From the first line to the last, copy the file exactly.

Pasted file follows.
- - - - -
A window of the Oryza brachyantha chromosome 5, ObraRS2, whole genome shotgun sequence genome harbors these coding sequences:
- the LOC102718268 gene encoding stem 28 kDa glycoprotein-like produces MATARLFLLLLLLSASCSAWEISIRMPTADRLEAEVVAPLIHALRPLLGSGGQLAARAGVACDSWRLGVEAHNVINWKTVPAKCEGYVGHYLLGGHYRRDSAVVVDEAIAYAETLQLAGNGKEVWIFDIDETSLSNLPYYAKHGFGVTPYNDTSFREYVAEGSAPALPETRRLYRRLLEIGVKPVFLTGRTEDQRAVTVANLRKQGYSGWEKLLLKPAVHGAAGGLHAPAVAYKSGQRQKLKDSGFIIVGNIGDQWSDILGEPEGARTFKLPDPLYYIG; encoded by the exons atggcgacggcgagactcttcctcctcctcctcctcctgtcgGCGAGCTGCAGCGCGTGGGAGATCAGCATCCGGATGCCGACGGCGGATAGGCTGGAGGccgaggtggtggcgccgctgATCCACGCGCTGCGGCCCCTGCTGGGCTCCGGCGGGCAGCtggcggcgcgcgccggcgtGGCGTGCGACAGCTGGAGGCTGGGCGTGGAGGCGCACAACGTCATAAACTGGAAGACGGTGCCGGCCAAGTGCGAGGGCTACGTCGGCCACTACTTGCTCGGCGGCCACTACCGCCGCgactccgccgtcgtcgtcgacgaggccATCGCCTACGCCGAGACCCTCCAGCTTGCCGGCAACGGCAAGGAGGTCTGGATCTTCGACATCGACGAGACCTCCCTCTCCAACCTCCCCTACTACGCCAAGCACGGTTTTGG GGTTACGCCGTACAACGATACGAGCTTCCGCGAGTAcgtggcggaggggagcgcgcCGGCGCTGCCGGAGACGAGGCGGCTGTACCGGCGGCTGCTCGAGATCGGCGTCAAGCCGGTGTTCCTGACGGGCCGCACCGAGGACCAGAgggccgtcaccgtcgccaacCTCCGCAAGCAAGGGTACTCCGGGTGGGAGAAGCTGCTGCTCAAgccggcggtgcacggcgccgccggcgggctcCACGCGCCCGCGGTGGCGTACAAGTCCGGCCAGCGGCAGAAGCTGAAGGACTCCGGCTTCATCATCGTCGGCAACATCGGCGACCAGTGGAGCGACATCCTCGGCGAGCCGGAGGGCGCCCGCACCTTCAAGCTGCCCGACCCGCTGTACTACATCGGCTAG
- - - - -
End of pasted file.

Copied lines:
A window of the Oryza brachyantha chromosome 5, ObraRS2, whole genome shotgun sequence genome harbors these coding sequences:
- the LOC102718268 gene encoding stem 28 kDa glycoprotein-like produces MATARLFLLLLLLSASCSAWEISIRMPTADRLEAEVVAPLIHALRPLLGSGGQLAARAGVACDSWRLGVEAHNVINWKTVPAKCEGYVGHYLLGGHYRRDSAVVVDEAIAYAETLQLAGNGKEVWIFDIDETSLSNLPYYAKHGFGVTPYNDTSFREYVAEGSAPALPETRRLYRRLLEIGVKPVFLTGRTEDQRAVTVANLRKQGYSGWEKLLLKPAVHGAAGGLHAPAVAYKSGQRQKLKDSGFIIVGNIGDQWSDILGEPEGARTFKLPDPLYYIG; encoded by the exons atggcgacggcgagactcttcctcctcctcctcctcctgtcgGCGAGCTGCAGCGCGTGGGAGATCAGCATCCGGATGCCGACGGCGGATAGGCTGGAGGccgaggtggtggcgccgctgATCCACGCGCTGCGGCCCCTGCTGGGCTCCGGCGGGCAGCtggcggcgcgcgccggcgtGGCGTGCGACAGCTGGAGGCTGGGCGTGGAGGCGCACAACGTCATAAACTGGAAGACGGTGCCGGCCAAGTGCGAGGGCTACGTCGGCCACTACTTGCTCGGCGGCCACTACCGCCGCgactccgccgtcgtcgtcgacgaggccATCGCCTACGCCGAGACCCTCCAGCTTGCCGGCAACGGCAAGGAGGTCTGGATCTTCGACATCGACGAGACCTCCCTCTCCAACCTCCCCTACTACGCCAAGCACGGTTTTGG GGTTACGCCGTACAACGATACGAGCTTCCGCGAGTAcgtggcggaggggagcgcgcCGGCGCTGCCGGAGACGAGGCGGCTGTACCGGCGGCTGCTCGAGATCGGCGTCAAGCCGGTGTTCCTGACGGGCCGCACCGAGGACCAGAgggccgtcaccgtcgccaacCTCCGCAAGCAAGGGTACTCCGGGTGGGAGAAGCTGCTGCTCAAgccggcggtgcacggcgccgccggcgggctcCACGCGCCCGCGGTGGCGTACAAGTCCGGCCAGCGGCAGAAGCTGAAGGACTCCGGCTTCATCATCGTCGGCAACATCGGCGACCAGTGGAGCGACATCCTCGGCGAGCCGGAGGGCGCCCGCACCTTCAAGCTGCCCGACCCGCTGTACTACATCGGCTAG